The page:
CR-UK Drug Development Infrastructure Network of world-class, UK-based experimental cancer medicine centres. In house GMP manufacturing capabilities. Fully integrated clinical operations function delivering ICH-GCP compliant trials. Project management. Quality and regulatory affairs. Non-clinical and medical sciences team.
CR-UK Biotherapeutics Development Unit Process development and manufacture of biological IMPs £18 million investment. Operational 2010. Covering 2000m 2 of GMP production, support and office space
CR-UK/NHS Experimental Cancer Medicine (ECMC) Network £35 million (5 years) joint initiative between CRUK and the depts of health for england, scotland, wales and northern ireland. Multidisciplinary scientific and clinical teams dedicated to translating laboratory findings to clinical investigation. Focus on biomarkers and phase I/II trials of new oncology drugs. Eighteen centres across the UK Http://www.Ecmcnetwork.Org.Uk/index.Ht m.
CR-UK Drug Development Focus Develop novel agents where expertise and /or resources to support further development are lacking. - Sourced from academic institutes and biotechnology companies globally. Clinical development partnerships (CDP) initiative taking forward agents shelved by industry. - Initially targeted at large pharma & biotech. ‘Sweetspot’ around translation from preclinical development into FIH phase I/II trials.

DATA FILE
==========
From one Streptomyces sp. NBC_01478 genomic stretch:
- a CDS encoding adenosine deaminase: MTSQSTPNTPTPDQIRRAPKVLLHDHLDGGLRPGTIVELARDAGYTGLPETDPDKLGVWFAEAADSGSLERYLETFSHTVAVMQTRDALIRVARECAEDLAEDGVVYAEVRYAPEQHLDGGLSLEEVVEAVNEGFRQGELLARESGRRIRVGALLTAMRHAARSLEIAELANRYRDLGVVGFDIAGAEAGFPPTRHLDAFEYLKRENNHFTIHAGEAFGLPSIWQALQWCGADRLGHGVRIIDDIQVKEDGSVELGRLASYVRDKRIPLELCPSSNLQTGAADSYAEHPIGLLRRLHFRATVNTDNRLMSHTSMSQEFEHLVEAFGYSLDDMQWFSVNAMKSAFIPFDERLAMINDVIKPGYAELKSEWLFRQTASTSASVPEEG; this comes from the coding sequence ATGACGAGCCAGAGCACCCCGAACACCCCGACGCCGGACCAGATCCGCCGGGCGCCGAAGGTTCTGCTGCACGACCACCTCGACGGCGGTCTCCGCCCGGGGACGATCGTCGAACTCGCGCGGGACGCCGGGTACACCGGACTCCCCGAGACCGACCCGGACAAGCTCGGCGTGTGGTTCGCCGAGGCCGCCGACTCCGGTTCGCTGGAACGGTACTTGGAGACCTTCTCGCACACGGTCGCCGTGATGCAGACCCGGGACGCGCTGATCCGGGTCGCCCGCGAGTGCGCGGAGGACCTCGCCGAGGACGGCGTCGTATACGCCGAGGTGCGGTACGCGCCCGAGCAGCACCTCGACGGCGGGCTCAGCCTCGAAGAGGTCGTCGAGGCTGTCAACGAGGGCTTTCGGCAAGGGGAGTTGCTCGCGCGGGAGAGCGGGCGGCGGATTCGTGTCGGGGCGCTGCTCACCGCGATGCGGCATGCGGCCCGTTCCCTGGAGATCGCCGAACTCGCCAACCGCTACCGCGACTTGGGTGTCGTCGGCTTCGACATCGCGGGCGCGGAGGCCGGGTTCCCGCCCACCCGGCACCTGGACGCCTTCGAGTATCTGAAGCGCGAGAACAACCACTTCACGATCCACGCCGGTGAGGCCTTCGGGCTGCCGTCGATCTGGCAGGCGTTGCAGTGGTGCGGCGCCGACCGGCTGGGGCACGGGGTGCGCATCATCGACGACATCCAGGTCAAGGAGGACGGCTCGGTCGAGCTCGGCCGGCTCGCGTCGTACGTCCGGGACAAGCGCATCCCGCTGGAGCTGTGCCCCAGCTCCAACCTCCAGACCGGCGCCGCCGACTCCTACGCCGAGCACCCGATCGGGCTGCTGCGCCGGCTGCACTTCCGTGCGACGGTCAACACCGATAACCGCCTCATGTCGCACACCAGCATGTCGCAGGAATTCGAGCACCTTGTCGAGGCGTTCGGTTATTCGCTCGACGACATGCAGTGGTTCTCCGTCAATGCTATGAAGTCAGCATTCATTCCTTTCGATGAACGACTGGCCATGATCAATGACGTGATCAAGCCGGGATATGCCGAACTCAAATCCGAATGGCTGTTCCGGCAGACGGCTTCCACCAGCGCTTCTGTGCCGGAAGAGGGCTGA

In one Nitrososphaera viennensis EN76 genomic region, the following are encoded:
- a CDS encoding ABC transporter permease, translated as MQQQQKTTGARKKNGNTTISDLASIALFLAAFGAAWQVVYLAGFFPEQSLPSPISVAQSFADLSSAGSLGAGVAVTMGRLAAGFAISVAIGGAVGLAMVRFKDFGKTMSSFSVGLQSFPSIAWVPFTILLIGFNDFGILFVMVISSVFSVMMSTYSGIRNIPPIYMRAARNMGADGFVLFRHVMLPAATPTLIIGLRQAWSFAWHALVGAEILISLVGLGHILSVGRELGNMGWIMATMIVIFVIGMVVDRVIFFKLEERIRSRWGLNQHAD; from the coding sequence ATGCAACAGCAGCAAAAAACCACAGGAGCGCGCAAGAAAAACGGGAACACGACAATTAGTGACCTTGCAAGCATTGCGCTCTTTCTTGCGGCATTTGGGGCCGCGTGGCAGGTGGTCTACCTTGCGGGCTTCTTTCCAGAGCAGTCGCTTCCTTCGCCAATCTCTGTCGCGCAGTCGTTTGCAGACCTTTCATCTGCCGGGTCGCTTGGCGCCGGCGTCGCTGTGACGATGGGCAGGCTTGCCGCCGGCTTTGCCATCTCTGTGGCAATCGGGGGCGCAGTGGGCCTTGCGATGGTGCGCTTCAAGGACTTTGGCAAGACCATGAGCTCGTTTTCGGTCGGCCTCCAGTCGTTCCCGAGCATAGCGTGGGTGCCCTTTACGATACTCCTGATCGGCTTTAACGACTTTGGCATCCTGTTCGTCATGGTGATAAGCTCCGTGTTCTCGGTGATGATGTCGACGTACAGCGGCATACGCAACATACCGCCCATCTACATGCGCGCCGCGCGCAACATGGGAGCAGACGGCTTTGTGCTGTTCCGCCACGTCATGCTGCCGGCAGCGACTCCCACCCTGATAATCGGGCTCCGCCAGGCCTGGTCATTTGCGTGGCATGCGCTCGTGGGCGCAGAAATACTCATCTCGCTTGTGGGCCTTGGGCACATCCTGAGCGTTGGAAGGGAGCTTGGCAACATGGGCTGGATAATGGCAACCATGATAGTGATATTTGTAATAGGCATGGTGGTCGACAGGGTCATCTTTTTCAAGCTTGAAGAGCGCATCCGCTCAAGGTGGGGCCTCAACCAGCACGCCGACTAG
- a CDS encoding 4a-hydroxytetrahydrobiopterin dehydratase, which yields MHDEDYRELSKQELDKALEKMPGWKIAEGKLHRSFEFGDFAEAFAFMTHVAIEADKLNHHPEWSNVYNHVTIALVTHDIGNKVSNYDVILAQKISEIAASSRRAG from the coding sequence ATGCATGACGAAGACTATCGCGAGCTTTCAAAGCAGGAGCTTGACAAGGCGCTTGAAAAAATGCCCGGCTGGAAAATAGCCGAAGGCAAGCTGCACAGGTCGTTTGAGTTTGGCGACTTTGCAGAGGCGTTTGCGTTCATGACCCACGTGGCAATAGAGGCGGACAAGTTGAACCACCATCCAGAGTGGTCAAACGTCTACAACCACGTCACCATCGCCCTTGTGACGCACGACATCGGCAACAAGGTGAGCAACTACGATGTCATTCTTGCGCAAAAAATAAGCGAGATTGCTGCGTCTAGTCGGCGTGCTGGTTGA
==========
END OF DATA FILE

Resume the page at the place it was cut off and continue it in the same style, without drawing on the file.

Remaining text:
Clinical Development Partnerships (CDP): Business Model Joint initiative between CR-UK & CRT targeted at pharma/biotech. Aims to take forward ‘deprioritised’ agents at no upfront cost to partner company. Company grants CR-UK a license to undertake a clinical trial and preclinical development where appropriate. Company retains rights to product, first option to clinical data and opportunity to re-start development. CR-UK receives milestones and royalties if further development is undertaken. Rights transfer to CR-UK (CRT) for further development if option not exercised.
Clinical Development Partnerships (CDP): Business Deals COMPANYDRUGKEY CRUK ACTIVITIES AstraZenecaAZD0424 Small molecule SRC inhibitor Formulation development & IMP manufacture FIH clinical trial Merck KGaADl-B4 Anti-CD19 antibody IMP manufacture, FIH clinical trial AstexAT13148 Small molecule AGC kinase inhibitor API process development, formulation development, IMP manufacture, toxicology, FIH clinical trial CentellaSN30000 Hypoxia activated cytotoxin API process development, formulation development, IMP manufacture, toxicology, FIH clinical trial